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Small is winning over new converts for Merc

Its compact car push is building up sizeable scale at the Mideast operations

  • Merc is winning over a new-generation of owners, and especially among the young with Models such GLC 250 4matiImage Credit: Clint Egbert/Gulf News
  • Mark De HaesImage Credit: Supplied
Gulf News

Dubai

Small and the curvaceous are doing just fine at Mercedes-Benz’s operations in the Middle East. Even with the prevailing weak consumer sentiments, Merc is winning over a new-generation of owners, and especially among the young — needless to say — upwardly mobile.

Models such as the A-Class, the GLA and GLC are central to this strategy of lowering the median age of a typical Merc owner in these markets. It is a playbook the parent company Daimler has been fine-tuning for the better part of two years and more, and instrumental in the brand winning back the title of the highest selling premium carmaker in the world.

“Mercedes-Benz had its most successful year globally in 2016 — we increased our unit sales by 11.3 per cent and delivered 2.083 million vehicles,” said Mark De Haes, President and CEO of Mercedes-Benz Cars ME. “This means that not only did Mercedes-Benz grow worldwide faster than its German competitors, but also delivered the most cars in the premium segment.

“In the region, we have definitely experienced fluctuations in different markets. This is to be expected given the economic evolution experienced.”

When car sales started declining in the UAE and the Gulf last year, it was felt that the luxury end of the market would remain relatively immune. Or at least will see to it that the drop was not steep. In 2016, this did turn out to be the case, but not so this year. The overall market in the UAE for new car sales is down by about 20 per cent, based on the first eight-month tally.

So, for Merc to carve up a new category of buyers through this phase of the market is quite creditable. This is where small and the curves were a help.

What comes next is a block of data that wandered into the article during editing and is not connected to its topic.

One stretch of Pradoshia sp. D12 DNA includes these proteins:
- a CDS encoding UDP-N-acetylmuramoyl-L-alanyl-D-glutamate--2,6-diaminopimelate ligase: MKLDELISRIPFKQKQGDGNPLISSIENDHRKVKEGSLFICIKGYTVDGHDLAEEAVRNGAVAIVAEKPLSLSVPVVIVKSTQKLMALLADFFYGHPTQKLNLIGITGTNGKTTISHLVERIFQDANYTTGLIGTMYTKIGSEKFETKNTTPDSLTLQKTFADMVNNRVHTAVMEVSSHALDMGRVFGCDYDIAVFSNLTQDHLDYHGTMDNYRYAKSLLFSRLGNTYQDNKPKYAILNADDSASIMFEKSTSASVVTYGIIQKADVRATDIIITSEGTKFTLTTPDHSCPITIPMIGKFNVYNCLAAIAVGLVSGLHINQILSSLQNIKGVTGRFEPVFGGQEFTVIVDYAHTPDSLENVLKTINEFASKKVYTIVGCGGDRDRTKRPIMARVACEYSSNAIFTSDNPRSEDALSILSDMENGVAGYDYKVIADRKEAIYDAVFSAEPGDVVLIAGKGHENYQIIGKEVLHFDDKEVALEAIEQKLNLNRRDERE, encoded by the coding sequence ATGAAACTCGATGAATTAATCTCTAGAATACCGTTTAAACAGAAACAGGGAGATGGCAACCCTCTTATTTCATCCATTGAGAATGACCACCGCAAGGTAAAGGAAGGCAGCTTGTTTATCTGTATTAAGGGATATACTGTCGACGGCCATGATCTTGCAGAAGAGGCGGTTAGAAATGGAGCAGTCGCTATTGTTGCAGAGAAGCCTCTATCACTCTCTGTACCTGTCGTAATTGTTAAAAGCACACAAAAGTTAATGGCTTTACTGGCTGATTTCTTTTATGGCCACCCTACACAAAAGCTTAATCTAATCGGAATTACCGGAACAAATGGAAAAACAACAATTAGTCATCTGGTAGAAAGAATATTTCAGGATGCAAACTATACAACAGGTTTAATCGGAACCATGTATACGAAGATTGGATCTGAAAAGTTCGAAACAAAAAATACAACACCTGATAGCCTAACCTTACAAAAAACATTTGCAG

“We launched our first compact SUV, the Mercedes-Benz GLA, in 2014 and demand has been rising,” said De Haes. “It is an important model for us now. The popularity of this segment is also clear by the recent launches by other car brands who haven’t previously had an SUV model.

“Compact cars for have grown in importance, driven in part by their practicality and performance. Above all, they speak to a younger audiences’ desire for a premium product that does not compromise on their lifestyle needs.”

“Like any new product, it is vital that we not only identify the right audience, but also ensure that the audience is aware of this product. This explains the new brand proposition we have adopted with our communications approach — our “Grow up” campaign is one aspect of this approach.

“The campaign for our compact car range is the most extensive content creation in the history of the brand, both globally and here in the region.”

Merc’s on an electric offensive ...

Mercedes-Benz has no doubts about the future for electric cars.

It is “driven by the belief that demands for emission-free automobiles will only grow over the coming years as the stigma on electric vehicles gives way to acceptance and desirability,” said Mark De Haes at Mercedes-Benz Cars M.E. “Last year, we introduced a new brand for electric mobility — EQ, which stands for electric intelligence. Globally, we plan on having 10 all-electric vehicles in our portfolio by 2022. We will also offer at least one electrified drivetrain in each model series.”

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